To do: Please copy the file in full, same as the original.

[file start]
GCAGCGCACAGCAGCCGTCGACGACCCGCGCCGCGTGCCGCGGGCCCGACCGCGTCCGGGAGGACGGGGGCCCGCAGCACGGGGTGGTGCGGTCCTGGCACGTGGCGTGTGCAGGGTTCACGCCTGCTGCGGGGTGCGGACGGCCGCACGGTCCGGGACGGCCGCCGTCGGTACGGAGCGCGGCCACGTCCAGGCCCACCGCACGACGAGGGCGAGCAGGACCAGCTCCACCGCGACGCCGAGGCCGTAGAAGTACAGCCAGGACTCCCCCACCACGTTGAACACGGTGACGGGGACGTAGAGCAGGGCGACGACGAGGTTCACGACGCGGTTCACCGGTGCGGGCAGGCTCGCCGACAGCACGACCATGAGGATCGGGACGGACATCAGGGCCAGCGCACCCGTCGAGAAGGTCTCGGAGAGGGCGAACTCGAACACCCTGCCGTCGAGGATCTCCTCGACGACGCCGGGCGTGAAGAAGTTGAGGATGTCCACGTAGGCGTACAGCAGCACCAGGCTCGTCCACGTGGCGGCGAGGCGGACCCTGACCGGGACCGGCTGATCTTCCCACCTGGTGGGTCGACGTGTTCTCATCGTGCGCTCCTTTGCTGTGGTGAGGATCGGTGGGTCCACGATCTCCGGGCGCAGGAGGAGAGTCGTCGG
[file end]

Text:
GCAGCGCACAGCAGCCGTCGACGACCCGCGCCGCGTGCCGCGGGCCCGACCGCGTCCGGGAGGACGGGGGCCCGCAGCACGGGGTGGTGCGGTCCTGGCACGTGGCGTGTGCAGGGTTCACGCCTGCTGCGGGGTGCGGACGGCCGCACGGTCCGGGACGGCCGCCGTCGGTACGGAGCGCGGCCACGTCCAGGCCCACCGCACGACGAGGGCGAGCAGGACCAGCTCCACCGCGACGCCGAGGCCGTAGAAGTACAGCCAGGACTCCCCCACCACGTTGAACACGGTGACGGGGACGTAGAGCAGGGCGACGACGAGGTTCACGACGCGGTTCACCGGTGCGGGCAGGCTCGCCGACAGCACGACCATGAGGATCGGGACGGACATCAGGGCCAGCGCACCCGTCGAGAAGGTCTCGGAGAGGGCGAACTCGAACACCCTGCCGTCGAGGATCTCCTCGACGACGCCGGGCGTGAAGAAGTTGAGGATGTCCACGTAGGCGTACAGCAGCACCAGGCTCGTCCACGTGGCGGCGAGGCGGACCCTGACCGGGACCGGCTGATCTTCCCACCTGGTGGGTCGACGTGTTCTCATCGTGCGCTCCTTTGCTGTGGTGAGGATCGGTGGGTCCACGATCTCCGGGCGCAGGAGGAGAGTCGTCGG